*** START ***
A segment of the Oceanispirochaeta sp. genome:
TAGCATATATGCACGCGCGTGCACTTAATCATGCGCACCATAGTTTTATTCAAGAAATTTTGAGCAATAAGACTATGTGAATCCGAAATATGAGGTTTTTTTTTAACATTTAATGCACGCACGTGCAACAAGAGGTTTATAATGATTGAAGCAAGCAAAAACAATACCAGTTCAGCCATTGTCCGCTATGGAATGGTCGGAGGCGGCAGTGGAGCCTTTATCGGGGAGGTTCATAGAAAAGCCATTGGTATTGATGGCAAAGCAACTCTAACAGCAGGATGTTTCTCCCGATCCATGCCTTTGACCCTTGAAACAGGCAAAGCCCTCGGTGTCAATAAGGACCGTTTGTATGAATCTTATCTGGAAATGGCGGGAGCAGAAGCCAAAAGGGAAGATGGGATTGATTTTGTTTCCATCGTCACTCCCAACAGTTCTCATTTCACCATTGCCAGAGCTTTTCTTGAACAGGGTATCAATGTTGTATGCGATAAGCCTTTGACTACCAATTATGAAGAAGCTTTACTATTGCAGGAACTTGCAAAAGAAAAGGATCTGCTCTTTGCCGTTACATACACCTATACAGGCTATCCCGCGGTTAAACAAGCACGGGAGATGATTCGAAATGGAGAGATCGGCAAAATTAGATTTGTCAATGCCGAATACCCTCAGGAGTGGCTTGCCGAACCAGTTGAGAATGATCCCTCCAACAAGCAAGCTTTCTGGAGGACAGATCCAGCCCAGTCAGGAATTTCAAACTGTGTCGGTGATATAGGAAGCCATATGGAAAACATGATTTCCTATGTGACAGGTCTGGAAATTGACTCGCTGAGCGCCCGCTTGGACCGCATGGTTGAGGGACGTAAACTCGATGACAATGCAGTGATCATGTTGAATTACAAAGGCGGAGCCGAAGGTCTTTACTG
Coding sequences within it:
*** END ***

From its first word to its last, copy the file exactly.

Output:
A segment of the Oceanispirochaeta sp. genome:
TAGCATATATGCACGCGCGTGCACTTAATCATGCGCACCATAGTTTTATTCAAGAAATTTTGAGCAATAAGACTATGTGAATCCGAAATATGAGGTTTTTTTTTAACATTTAATGCACGCACGTGCAACAAGAGGTTTATAATGATTGAAGCAAGCAAAAACAATACCAGTTCAGCCATTGTCCGCTATGGAATGGTCGGAGGCGGCAGTGGAGCCTTTATCGGGGAGGTTCATAGAAAAGCCATTGGTATTGATGGCAAAGCAACTCTAACAGCAGGATGTTTCTCCCGATCCATGCCTTTGACCCTTGAAACAGGCAAAGCCCTCGGTGTCAATAAGGACCGTTTGTATGAATCTTATCTGGAAATGGCGGGAGCAGAAGCCAAAAGGGAAGATGGGATTGATTTTGTTTCCATCGTCACTCCCAACAGTTCTCATTTCACCATTGCCAGAGCTTTTCTTGAACAGGGTATCAATGTTGTATGCGATAAGCCTTTGACTACCAATTATGAAGAAGCTTTACTATTGCAGGAACTTGCAAAAGAAAAGGATCTGCTCTTTGCCGTTACATACACCTATACAGGCTATCCCGCGGTTAAACAAGCACGGGAGATGATTCGAAATGGAGAGATCGGCAAAATTAGATTTGTCAATGCCGAATACCCTCAGGAGTGGCTTGCCGAACCAGTTGAGAATGATCCCTCCAACAAGCAAGCTTTCTGGAGGACAGATCCAGCCCAGTCAGGAATTTCAAACTGTGTCGGTGATATAGGAAGCCATATGGAAAACATGATTTCCTATGTGACAGGTCTGGAAATTGACTCGCTGAGCGCCCGCTTGGACCGCATGGTTGAGGGACGTAAACTCGATGACAATGCAGTGATCATGTTGAATTACAAAGGCGGAGCCGAAGGTCTTTACTG
Coding sequences within it: